Legal scholars have debated the impacts of government policy for millenia. In 81 B.C., Chinese scholars argued about the desirability of monopolies in the salt and iron industries in a succession of essays and public debates. These debates were theoretical—with scholars predicting the positive and negative effects of monopolies as compared to a competitive market. Over two thousand years later, theoretical debates over policies remain the norm. But theory alone cannot resolve many policy issues because different theories point in different directions. Scholars attempt to inform these debates by parsing historical data, but regression analysis of policy is fraught with complications. There is little policy variation on many topics of national importance, and the variation that does exist is correlated with many other factors. Empirical policy evaluation often resembles a drug study in which the experimental population does not receive an assigned treatment and instead gets to choose whether to take the medicine or the placebo.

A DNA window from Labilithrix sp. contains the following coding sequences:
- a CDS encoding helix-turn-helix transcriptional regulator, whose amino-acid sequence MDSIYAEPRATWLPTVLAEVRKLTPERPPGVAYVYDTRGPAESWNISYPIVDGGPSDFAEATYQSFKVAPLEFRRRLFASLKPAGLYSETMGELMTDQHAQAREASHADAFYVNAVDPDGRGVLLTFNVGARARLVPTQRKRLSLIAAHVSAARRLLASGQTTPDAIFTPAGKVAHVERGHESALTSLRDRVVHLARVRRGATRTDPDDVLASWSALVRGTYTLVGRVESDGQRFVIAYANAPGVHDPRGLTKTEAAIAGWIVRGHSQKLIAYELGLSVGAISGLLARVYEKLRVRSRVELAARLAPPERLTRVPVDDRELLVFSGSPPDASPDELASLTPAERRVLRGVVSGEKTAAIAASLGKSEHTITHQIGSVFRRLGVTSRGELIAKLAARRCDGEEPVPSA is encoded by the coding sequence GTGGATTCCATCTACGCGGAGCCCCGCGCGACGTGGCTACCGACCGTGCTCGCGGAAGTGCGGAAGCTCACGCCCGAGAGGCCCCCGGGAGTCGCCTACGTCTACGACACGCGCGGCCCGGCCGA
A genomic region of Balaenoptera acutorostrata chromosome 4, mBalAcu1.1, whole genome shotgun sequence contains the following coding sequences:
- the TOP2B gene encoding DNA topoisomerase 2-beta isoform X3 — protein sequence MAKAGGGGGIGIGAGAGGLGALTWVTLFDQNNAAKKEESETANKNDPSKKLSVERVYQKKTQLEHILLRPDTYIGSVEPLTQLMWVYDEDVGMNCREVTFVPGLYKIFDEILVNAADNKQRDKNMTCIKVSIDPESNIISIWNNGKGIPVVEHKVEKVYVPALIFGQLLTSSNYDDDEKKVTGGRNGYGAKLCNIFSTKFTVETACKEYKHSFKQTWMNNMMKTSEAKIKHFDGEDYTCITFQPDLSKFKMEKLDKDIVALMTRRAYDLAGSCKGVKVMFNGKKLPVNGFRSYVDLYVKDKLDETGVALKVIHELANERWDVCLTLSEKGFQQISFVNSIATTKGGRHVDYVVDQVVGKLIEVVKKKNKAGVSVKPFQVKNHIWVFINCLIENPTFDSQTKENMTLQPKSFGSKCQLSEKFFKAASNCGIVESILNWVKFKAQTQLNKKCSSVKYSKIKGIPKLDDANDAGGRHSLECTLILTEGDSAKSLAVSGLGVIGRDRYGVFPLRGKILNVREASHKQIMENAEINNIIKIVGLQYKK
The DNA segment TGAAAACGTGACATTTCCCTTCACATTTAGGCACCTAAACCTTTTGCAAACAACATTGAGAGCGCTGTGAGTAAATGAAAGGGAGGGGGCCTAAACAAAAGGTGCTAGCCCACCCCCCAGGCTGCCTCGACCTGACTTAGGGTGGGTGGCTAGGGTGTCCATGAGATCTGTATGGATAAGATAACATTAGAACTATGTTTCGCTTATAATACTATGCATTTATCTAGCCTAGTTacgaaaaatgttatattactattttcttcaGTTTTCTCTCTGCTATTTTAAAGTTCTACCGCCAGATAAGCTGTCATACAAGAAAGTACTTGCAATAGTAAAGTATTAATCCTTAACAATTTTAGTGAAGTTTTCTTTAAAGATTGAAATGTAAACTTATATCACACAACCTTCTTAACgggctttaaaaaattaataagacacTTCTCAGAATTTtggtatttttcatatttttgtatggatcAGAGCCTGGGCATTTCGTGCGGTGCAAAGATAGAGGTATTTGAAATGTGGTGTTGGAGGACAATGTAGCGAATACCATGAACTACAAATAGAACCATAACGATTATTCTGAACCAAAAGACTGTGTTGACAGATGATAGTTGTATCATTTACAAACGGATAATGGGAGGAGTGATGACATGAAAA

Policymakers and commentators frequently refer loosely to new laws and legal institutions as “experiments,” but in contrast to medical experimentation, these innovations rarely randomly designate treatment and control groups. There have been a handful of exceptions since 1968, including randomized “social experiments” that were performed to assess the impact of government policies. But the legal literature has virtually ignored them. Legal scholars have discussed the results of particular social experiments, and they have commented occasionally that additional social experiments could provide useful information in one field or another. But these legal scholars have not addressed the normative question of whether the legal system should generally seek to incorporate experimental methods, and if so, what approaches the legal system should take to maximize the chance that experiments will improve policy.
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Mark C. Brown
Rebecca M. Kysar